At the time of Saint John Bosco’s ordination, Italy was very anti-clerical. A lot of this stemmed from the clerics’ Jansenist behavior, which caused them to remove themselves physically and emotionally from their flock. Don Cafasso fought to end the grip Jansenism held on northern Italy. One way was to have the students in the Theological Institute walk among the people, in an effort to become more aware and involved in what was going on. For Don Bosco, this was a revelation. He knew, his apostolate was children, but he really had no conception of their plight, until he began to walk the streets of Turin.
The charming city with the beautiful boulevards had become a hell-hole, a giant ghetto for the working class. Two and three families lived together in a single room, under the most unsanitary conditions. He could walk anywhere in the slum section of the city and see the horrors of the young who were left on their own. One time, during an evening walk, he came upon a field. Hoardes of children were running around, filthy, half-clothed, screaming, cursing and generally acting offensive. For a moment, his mind flashed to the dreams he’d had, first at nine years old and then again in the seminary. It was as if he were standing in the middle of his dream. He tried to reach out to them, but they ignored him. This was not the way the dream ended; they had all turned into little lambs. What was happening here? They were not working with the script. Then he realized that he was not approaching them with a kindness and love they had never known before. He was on the brink of jumping into his life’s work, but he was not ready yet.
His real beginning came, as it should, on the Feast of the Immaculate Conception, December 8th. He was waiting to begin Mass, when he noticed a sacristan chasing a dirty young boy in rags out of the church. Don Bosco made him bring the boy back. He tried to put the nervous youth at his ease. He asked him many questions; could he read or write, were his parents alive or dead. The boy stiffly tried to answer. Then Saint John Bosco, with a straight face, asked him could he sing or whistle? The boy let out a big smile. John Bosco had broken the ice.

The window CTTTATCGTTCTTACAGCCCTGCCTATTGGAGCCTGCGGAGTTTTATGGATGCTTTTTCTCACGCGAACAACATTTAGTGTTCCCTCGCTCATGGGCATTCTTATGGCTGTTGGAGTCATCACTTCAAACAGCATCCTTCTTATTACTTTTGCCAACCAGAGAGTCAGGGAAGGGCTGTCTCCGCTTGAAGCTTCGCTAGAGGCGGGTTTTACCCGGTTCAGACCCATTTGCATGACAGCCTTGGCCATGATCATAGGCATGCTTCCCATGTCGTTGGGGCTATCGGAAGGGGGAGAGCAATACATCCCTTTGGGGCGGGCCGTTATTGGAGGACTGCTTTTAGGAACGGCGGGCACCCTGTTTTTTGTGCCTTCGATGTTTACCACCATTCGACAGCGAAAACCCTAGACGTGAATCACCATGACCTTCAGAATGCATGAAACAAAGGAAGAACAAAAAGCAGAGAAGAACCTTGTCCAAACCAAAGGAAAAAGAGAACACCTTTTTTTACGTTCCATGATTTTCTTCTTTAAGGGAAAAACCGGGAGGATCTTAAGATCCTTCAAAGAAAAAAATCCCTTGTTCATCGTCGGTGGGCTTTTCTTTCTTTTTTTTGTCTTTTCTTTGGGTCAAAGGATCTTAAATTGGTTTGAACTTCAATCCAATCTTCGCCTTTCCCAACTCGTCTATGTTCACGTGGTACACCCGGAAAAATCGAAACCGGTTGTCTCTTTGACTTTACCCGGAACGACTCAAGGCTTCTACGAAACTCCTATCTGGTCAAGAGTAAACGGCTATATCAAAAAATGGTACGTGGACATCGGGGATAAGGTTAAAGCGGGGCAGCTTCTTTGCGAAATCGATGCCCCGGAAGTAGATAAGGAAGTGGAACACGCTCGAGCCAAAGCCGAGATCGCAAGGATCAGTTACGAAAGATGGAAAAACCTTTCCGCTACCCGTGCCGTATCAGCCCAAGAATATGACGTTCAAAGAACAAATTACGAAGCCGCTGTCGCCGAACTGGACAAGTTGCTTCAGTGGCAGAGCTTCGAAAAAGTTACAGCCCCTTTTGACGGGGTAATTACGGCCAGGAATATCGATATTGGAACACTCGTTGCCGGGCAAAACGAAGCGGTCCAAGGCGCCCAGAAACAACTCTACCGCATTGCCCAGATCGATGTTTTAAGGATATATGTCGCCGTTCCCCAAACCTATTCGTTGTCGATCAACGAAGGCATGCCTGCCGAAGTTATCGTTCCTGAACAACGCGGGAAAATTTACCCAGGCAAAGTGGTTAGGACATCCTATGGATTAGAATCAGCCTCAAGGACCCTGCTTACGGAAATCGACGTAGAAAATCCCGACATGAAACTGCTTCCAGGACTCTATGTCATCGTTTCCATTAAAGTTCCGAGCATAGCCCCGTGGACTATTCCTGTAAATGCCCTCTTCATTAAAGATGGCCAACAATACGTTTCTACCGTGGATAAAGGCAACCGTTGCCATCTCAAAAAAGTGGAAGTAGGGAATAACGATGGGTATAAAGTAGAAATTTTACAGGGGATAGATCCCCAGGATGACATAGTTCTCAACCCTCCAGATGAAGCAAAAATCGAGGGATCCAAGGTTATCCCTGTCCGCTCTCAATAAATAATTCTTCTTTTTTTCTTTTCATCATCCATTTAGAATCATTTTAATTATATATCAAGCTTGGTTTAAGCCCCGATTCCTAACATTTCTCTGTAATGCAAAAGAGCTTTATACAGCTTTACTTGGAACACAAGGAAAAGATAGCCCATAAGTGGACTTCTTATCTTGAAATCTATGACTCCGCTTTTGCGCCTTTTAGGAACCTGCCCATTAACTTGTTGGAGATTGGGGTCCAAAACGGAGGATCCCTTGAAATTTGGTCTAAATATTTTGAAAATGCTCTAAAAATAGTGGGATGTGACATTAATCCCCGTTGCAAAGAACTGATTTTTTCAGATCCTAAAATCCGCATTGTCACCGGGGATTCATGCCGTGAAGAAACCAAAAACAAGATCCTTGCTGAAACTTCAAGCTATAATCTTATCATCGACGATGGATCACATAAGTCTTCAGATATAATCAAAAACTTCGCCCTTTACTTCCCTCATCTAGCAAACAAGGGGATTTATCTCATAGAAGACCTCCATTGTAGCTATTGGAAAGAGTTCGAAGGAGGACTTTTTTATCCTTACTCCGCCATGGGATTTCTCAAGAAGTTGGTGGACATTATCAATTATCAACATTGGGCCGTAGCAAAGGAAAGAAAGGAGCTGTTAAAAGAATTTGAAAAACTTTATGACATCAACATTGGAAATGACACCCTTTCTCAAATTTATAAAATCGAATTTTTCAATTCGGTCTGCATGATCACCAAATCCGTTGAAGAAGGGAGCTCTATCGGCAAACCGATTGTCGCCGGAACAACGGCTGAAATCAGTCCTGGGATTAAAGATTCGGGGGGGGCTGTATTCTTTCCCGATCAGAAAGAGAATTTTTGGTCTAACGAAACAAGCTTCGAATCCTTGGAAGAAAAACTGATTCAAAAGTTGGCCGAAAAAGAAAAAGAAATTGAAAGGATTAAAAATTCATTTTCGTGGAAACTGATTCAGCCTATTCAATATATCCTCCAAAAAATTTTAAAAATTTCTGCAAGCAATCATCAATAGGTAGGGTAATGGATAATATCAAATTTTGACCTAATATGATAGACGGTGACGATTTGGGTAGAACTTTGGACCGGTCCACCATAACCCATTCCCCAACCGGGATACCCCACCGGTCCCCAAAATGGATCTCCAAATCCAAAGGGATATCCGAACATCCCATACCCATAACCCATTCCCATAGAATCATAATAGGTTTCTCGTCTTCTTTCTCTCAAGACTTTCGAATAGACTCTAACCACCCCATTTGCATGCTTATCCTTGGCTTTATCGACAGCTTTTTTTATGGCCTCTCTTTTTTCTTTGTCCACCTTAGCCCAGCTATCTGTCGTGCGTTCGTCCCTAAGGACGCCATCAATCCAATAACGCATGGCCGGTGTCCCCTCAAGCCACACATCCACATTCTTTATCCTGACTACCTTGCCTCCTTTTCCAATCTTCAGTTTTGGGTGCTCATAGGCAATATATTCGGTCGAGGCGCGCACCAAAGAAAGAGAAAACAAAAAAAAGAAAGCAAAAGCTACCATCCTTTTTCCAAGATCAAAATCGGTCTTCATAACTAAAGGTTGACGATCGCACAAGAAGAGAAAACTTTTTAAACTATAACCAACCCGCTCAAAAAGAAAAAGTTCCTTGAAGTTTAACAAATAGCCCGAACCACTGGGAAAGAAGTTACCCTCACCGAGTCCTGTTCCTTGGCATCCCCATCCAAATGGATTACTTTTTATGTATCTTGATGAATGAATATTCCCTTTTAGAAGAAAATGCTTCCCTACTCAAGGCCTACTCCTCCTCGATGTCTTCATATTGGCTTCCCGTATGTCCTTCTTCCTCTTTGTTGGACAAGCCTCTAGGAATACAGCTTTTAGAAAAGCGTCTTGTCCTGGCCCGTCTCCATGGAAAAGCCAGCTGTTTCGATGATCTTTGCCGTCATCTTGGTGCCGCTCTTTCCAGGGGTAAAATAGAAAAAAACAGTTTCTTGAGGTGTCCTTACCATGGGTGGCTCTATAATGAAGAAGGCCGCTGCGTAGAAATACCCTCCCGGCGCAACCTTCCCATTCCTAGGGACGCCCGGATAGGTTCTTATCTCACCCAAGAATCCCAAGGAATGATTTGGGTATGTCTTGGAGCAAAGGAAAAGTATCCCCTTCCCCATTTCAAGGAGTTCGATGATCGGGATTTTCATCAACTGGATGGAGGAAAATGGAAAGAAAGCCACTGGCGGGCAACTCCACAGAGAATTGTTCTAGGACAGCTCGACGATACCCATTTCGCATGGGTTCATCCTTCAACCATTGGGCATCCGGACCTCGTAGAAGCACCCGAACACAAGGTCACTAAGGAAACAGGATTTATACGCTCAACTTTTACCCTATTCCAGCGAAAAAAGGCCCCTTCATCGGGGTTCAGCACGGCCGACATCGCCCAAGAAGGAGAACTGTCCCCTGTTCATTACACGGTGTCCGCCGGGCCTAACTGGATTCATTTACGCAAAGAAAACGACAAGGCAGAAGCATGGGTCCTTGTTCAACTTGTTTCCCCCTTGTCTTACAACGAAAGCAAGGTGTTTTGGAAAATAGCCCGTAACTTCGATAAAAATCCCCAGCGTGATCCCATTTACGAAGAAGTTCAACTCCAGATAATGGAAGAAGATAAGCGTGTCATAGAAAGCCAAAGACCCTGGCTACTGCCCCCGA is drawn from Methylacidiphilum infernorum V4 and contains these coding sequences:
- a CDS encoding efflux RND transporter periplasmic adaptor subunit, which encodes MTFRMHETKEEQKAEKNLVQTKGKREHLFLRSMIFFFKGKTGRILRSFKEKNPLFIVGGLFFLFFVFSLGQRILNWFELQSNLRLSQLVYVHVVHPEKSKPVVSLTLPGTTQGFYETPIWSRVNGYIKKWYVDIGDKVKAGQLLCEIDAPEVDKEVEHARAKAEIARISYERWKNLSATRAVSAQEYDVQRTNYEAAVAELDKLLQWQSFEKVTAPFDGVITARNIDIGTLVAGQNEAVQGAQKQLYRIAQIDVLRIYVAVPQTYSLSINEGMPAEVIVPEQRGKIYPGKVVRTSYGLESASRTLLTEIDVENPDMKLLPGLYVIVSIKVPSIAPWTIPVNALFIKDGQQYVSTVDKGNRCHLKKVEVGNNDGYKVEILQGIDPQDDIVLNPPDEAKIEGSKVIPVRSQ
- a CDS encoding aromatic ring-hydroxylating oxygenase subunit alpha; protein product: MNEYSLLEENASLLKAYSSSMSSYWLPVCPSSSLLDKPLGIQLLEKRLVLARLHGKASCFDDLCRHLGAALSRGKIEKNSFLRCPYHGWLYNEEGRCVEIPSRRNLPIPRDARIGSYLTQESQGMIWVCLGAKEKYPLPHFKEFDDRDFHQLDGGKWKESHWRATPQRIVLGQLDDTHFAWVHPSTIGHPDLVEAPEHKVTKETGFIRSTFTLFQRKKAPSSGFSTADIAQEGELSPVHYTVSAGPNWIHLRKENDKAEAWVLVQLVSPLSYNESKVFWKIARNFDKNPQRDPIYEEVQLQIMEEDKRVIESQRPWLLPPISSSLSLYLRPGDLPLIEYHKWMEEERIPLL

He began to teach this boy catechism. At the end of an hour, he asked if he would like to return the next week? The boy answered yes. John Bosco told him not to come alone; bring a friend. That was how it started. The next week, he had nine, and then twelve. Pretty soon, he was the pied piper of Turin. He had over a hundred children coming to him every week. Where was he going to put them? This became his battle cry for the rest of his life. He had too little room, and too little help. This is also the cry of our ministry. We have so much work to do and so few to do it. And we are quickly running out of room. We always wondered what it was that drew us to John Bosco so strongly. We have so much in common.
Saint John Bosco brought these young people together each Sunday, for Mass and Catechism. But in addition, there was much fun, playing, picnics, a version of the acrobatics and juggling that the younger John Bosco had become famous for. It was relationship. It was someone caring about these young people, in a world where they were barely tolerated. They had street smarts. They could tell very quickly who was sincere, as opposed to who wanted to exploit them. And they reacted accordingly. They could see love in this young priest. He genuinely wanted to make their lives better. It was their souls he was after, but he was not beyond helping with their physical necessities in any way he could. He called the meetings Oratories6. To John Bosco’s way of thinking, an Oratory was an actual building or complex, with a playing field, classrooms and a chapel. But for many years, the Oratory only existed in his mind. However, Don Bosco was a man of vision, and great faith. He knew what he was being called to do, and the Lord would provide the means to do it. It was just that simple!
For more about Saints like Saint John Bosco go to http://www.bobandpennylord.com/roman-catholic-saints.htm